5 comments on “Anti-Fluoridation is Science Illiteracy

  1. Brian, You are misrepresenting my post. I bring up the point about the studies being in China, which does not have a fluoridation program, not to poison the well, as you suggest, but to raise the issue of relevance – which is the exact issue you also raise. Perhaps you should have quoted the next paragraph, in which I write:

    “So the question is – how do these levels of exposure relate to the amount of fluoride being added to water in the US (because toxicity is always all about dose)? There was a lot of variability across the studies, but generally the high fluoride groups were in the 2-10 mg/L range, while the reference low fluoride groups were in the 0.5-1.0 mg/L range (not including the coal burning studies, which had much higher fluoride levels).”

    So – they looked at studies in countries with very high industrial fluoride exposure, rather than countries with fluoridation programs.

  2. Neurologica wasn’t poisoning the well. Their point was that China isn’t a good place to study the effects of water fluoridation… since it “had a limited fluoridation program for a time, and has had no fluoridation of drinking water since 2002″. That’s a perfectly reasonable argument, and not a logical fallacy.

    That the goal of the authors of the meta-analysis was noble/lofty (i.e. “to bring Chinese-language studies to the attention of those in the English-speaking world”) doesn’t excuse using studies from a population that is inadequate for answering the question at hand.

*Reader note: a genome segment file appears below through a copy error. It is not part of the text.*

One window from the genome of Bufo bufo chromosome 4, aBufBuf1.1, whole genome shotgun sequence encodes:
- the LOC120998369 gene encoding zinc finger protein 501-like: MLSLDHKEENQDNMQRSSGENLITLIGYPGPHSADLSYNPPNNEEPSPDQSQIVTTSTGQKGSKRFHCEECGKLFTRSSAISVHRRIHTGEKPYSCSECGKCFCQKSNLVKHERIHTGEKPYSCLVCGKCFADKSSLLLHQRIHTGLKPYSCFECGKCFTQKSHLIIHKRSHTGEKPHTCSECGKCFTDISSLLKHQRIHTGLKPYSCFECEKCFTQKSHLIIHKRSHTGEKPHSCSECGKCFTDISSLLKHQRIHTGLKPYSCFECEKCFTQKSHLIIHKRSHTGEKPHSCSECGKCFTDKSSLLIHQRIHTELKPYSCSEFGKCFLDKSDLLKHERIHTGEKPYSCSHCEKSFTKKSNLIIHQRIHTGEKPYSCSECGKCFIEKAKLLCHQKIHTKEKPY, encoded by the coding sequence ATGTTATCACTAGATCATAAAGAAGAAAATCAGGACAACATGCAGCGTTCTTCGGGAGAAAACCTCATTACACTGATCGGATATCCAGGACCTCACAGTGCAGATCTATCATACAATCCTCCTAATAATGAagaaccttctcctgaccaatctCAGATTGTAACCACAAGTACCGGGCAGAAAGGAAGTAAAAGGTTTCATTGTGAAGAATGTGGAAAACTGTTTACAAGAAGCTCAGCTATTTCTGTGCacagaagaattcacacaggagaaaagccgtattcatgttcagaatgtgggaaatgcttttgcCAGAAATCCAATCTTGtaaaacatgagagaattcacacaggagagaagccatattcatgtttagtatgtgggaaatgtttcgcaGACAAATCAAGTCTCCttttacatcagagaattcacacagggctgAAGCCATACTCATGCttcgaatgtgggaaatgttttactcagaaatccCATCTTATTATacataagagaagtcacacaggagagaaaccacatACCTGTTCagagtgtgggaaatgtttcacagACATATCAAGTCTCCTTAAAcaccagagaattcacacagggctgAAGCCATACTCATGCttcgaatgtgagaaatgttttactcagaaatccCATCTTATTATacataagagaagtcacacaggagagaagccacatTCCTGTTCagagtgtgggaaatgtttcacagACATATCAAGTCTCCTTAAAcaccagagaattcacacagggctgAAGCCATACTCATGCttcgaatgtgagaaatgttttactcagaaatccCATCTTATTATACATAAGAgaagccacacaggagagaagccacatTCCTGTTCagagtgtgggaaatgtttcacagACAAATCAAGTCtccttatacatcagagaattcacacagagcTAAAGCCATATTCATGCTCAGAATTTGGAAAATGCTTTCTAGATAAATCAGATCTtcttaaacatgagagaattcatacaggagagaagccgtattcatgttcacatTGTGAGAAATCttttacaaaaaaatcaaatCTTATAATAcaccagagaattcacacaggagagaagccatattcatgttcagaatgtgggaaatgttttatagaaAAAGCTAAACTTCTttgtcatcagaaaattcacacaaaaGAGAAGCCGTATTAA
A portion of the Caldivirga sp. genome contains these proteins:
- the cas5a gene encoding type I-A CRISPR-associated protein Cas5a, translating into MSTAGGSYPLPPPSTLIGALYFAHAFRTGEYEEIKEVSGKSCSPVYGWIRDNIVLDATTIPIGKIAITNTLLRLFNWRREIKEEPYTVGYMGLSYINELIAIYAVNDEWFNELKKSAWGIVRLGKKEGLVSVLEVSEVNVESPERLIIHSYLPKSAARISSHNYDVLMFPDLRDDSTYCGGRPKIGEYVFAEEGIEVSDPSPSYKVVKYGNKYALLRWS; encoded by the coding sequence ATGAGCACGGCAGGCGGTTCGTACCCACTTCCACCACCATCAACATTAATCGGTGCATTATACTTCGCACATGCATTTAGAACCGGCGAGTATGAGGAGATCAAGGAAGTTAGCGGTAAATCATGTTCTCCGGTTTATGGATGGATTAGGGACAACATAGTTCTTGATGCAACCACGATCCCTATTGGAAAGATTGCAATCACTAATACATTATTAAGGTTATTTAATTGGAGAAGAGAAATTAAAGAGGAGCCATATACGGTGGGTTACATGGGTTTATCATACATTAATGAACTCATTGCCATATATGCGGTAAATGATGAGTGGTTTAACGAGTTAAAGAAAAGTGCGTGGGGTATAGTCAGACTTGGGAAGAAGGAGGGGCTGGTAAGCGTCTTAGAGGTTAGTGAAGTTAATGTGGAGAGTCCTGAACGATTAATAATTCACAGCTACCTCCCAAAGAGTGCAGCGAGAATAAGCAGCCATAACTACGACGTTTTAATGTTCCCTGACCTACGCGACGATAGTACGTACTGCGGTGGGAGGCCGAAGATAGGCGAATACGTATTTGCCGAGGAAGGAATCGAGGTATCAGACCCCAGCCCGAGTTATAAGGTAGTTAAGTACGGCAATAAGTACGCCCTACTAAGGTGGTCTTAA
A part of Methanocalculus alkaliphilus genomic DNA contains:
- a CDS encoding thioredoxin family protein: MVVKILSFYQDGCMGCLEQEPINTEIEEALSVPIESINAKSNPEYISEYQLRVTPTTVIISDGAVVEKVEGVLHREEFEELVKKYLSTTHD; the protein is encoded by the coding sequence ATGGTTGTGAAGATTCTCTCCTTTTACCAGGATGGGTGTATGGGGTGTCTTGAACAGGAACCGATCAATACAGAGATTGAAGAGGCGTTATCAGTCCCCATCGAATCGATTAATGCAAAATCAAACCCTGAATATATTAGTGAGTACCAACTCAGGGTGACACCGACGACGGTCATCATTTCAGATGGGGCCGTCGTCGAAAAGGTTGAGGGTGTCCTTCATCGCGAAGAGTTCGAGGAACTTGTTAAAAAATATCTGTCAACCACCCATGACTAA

3. I apologize. I misunderstood thee context of your comment. I’ll strike out that particular line of the post when I get home.

    Looking at this at a bigger screen now: it’s still not clear to me what the relevancy of China is. Either the doses are comparable, or they’re not. While the paragraph you quoted does question relevancy, the paragraph I quoted doesn’t have any obvious link with the second. It appeared (and appears) to me to be merely a rhetorical dig at the source of the study.

    The point of the study is to compare the effects of fluoridation on IQ: what does it matter if the country has a fluoridation program, or not?

  4. Brian – your last sentence makes no sense. How can you study the effects of fluoridation in a country without fluoridation? These are studies of industrial-level toxic exposure of fluoride (and likely other contaminants), but they were presented as evidence of the dangers of fluoridation. The relevance of pointing this out should be obvious.

  5. Fine: the point of the study is to compare the effects of different doses of fluoride on IQ: what does it matter if the country has a fluoridation program, or not?

    This kind of hair-splitting seems puerile.

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